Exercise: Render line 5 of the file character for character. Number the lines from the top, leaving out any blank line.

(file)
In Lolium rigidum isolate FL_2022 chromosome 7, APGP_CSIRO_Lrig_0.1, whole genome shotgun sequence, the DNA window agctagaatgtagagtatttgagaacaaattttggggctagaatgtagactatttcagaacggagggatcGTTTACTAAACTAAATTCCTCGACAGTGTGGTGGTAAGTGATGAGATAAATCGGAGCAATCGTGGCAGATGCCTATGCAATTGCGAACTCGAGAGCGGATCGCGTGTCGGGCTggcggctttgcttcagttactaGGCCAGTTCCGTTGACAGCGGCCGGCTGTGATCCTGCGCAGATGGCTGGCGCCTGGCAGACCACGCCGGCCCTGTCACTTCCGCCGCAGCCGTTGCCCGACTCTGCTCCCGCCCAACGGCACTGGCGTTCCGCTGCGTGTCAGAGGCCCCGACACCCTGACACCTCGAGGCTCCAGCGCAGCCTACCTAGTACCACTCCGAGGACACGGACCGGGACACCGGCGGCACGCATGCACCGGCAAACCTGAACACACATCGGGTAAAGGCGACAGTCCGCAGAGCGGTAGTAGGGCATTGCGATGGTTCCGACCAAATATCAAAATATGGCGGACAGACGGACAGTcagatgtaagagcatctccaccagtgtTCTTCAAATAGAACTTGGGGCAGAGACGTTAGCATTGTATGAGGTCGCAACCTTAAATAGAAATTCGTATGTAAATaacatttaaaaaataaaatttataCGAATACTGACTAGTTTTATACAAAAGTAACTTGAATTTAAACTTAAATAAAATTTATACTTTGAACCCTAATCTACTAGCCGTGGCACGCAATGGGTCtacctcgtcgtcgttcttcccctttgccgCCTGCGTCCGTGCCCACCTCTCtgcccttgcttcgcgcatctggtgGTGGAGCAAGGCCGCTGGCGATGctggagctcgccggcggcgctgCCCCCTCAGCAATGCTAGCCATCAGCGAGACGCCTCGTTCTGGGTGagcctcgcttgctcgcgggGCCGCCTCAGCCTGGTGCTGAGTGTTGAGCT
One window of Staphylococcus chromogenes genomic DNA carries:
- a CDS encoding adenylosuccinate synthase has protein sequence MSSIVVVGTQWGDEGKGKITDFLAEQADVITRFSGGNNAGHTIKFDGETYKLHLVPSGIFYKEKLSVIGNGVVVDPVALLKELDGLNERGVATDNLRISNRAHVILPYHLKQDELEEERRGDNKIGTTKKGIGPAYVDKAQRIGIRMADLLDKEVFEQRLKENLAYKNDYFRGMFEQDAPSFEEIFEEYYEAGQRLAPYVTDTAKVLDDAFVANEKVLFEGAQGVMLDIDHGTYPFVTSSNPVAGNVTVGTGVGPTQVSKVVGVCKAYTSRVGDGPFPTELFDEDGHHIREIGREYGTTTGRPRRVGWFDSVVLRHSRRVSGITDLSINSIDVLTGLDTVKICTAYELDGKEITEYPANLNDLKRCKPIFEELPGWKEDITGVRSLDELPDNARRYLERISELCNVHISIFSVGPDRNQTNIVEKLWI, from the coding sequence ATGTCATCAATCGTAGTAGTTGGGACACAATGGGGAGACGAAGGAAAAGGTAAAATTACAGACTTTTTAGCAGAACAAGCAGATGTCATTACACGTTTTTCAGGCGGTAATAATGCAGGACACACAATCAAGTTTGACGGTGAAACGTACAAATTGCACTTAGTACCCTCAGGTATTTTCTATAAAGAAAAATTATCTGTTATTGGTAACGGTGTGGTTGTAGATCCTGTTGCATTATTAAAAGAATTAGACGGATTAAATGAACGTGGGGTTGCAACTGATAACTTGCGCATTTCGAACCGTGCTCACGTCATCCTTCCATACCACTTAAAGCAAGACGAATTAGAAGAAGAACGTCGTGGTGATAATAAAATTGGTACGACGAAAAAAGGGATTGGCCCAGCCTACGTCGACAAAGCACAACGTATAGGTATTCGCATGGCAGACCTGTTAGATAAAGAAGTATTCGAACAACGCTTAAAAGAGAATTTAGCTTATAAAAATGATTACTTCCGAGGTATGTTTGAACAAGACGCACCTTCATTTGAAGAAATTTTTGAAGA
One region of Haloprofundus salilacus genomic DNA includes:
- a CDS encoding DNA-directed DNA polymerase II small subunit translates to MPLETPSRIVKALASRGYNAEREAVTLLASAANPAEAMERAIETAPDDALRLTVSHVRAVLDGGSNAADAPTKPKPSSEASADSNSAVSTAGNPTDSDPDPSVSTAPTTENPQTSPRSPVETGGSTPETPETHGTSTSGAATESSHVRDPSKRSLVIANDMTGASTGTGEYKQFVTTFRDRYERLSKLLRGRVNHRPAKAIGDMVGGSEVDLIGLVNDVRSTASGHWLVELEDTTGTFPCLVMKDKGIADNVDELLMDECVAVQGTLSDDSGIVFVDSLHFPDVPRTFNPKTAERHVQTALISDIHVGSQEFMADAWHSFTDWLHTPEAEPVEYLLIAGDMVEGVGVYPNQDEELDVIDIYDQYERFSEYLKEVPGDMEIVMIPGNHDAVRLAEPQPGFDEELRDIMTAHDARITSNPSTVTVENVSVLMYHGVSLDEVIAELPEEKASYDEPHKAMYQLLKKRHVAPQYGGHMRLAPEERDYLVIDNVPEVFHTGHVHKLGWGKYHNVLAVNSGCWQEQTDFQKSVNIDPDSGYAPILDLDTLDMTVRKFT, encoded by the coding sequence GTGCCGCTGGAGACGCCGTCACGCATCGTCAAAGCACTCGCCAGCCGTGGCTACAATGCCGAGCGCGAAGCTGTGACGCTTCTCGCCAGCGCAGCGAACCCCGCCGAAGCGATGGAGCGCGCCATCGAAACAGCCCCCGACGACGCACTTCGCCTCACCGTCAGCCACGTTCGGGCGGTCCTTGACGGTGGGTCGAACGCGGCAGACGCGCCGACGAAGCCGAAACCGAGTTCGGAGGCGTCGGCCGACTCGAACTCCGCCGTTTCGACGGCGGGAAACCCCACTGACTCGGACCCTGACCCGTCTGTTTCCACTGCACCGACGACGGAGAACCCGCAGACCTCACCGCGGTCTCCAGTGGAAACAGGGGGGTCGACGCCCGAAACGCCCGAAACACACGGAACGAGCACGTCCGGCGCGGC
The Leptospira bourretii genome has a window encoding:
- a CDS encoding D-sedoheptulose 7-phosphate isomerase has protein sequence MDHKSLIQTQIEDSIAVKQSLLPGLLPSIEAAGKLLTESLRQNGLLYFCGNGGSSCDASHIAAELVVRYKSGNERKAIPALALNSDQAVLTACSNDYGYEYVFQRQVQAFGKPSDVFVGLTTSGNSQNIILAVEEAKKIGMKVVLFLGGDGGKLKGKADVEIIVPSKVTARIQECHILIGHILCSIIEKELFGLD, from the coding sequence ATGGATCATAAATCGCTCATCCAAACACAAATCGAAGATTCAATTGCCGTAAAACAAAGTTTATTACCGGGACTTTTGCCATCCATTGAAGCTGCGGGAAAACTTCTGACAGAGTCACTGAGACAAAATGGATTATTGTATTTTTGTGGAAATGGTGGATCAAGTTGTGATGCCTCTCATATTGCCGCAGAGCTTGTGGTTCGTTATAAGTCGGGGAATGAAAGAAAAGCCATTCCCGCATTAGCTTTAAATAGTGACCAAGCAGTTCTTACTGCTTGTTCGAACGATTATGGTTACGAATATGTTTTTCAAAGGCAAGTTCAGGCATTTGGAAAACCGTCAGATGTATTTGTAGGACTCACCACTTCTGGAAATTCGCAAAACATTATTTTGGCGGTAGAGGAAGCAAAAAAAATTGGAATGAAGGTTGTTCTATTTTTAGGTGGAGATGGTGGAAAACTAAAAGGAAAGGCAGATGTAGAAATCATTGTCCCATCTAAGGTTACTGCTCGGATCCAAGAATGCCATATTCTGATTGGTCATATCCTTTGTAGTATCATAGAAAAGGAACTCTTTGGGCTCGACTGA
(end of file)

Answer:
- a CDS encoding DNA-directed DNA polymerase II small subunit translates to MPLETPSRIVKALASRGYNAEREAVTLLASAANPAEAMERAIETAPDDALRLTVSHVRAVLDGGSNAADAPTKPKPSSEASADSNSAVSTAGNPTDSDPDPSVSTAPTTENPQTSPRSPVETGGSTPETPETHGTSTSGAATESSHVRDPSKRSLVIANDMTGASTGTGEYKQFVTTFRDRYERLSKLLRGRVNHRPAKAIGDMVGGSEVDLIGLVNDVRSTASGHWLVELEDTTGTFPCLVMKDKGIADNVDELLMDECVAVQGTLSDDSGIVFVDSLHFPDVPRTFNPKTAERHVQTALISDIHVGSQEFMADAWHSFTDWLHTPEAEPVEYLLIAGDMVEGVGVYPNQDEELDVIDIYDQYERFSEYLKEVPGDMEIVMIPGNHDAVRLAEPQPGFDEELRDIMTAHDARITSNPSTVTVENVSVLMYHGVSLDEVIAELPEEKASYDEPHKAMYQLLKKRHVAPQYGGHMRLAPEERDYLVIDNVPEVFHTGHVHKLGWGKYHNVLAVNSGCWQEQTDFQKSVNIDPDSGYAPILDLDTLDMTVRKFT, encoded by the coding sequence GTGCCGCTGGAGACGCCGTCACGCATCGTCAAAGCACTCGCCAGCCGTGGCTACAATGCCGAGCGCGAAGCTGTGACGCTTCTCGCCAGCGCAGCGAACCCCGCCGAAGCGATGGAGCGCGCCATCGAAACAGCCCCCGACGACGCACTTCGCCTCACCGTCAGCCACGTTCGGGCGGTCCTTGACGGTGGGTCGAACGCGGCAGACGCGCCGACGAAGCCGAAACCGAGTTCGGAGGCGTCGGCCGACTCGAACTCCGCCGTTTCGACGGCGGGAAACCCCACTGACTCGGACCCTGACCCGTCTGTTTCCACTGCACCGACGACGGAGAACCCGCAGACCTCACCGCGGTCTCCAGTGGAAACAGGGGGGTCGACGCCCGAAACGCCCGAAACACACGGAACGAGCACGTCCGGCGCGGC